According to the Governors Highway Safety Association, 38 states have laws in place that allow police to conduct sobriety checkpoints. Among these states is our own state of California which, thanks to the 1987 case of Ingersoll v. Palmer, has rules in place to govern how these checkpoints are to be conducted in order to avoid violating a person's rights. One such rule is publicly announcing checkpoint locations and the dates and times they will be active.
As a parent, you have probably spent most of your child's life trying to teach them right from wrong. Sometimes this has been easy while at other times it has been difficult. The latter of the two is most true for parents when they try to explain the legal consequences of some actions. Many parents are unfamiliar with the intricacies of the law and may not be able to effectively teach their children about the seriousness of their actions.
Fifteen individuals including ones in California were arrested for what was called an alleged financial fraud scheme over the internet. Besides involving a number of states, the purported ring also involved individuals from Canada and South Africa. It is claimed that a West African organized crime network was at the center of this scheme.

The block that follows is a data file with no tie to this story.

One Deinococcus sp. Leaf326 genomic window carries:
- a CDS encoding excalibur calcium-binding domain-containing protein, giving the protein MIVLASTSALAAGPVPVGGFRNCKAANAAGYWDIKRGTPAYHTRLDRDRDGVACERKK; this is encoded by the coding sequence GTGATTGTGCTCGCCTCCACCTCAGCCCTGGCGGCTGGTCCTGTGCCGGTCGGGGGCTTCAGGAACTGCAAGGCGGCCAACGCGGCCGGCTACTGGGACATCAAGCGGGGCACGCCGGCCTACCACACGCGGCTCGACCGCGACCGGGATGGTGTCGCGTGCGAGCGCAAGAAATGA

Much has been written about the arrest that was made of California Senator Leland Yee for alleged bribery and gun charges. The arrest took place on March 26 and came about following an FBI sting that was aimed at supposed organized crime and political corruption taking place in San Francisco's Chinatown.
While Dublin is more than 300 miles away from Los Angeles County, both vicinities are in California and share similar concerns when it comes to our criminal law system. And a study from Loyola Law School suggests that children may not be well served by that county's juvenile public defense system.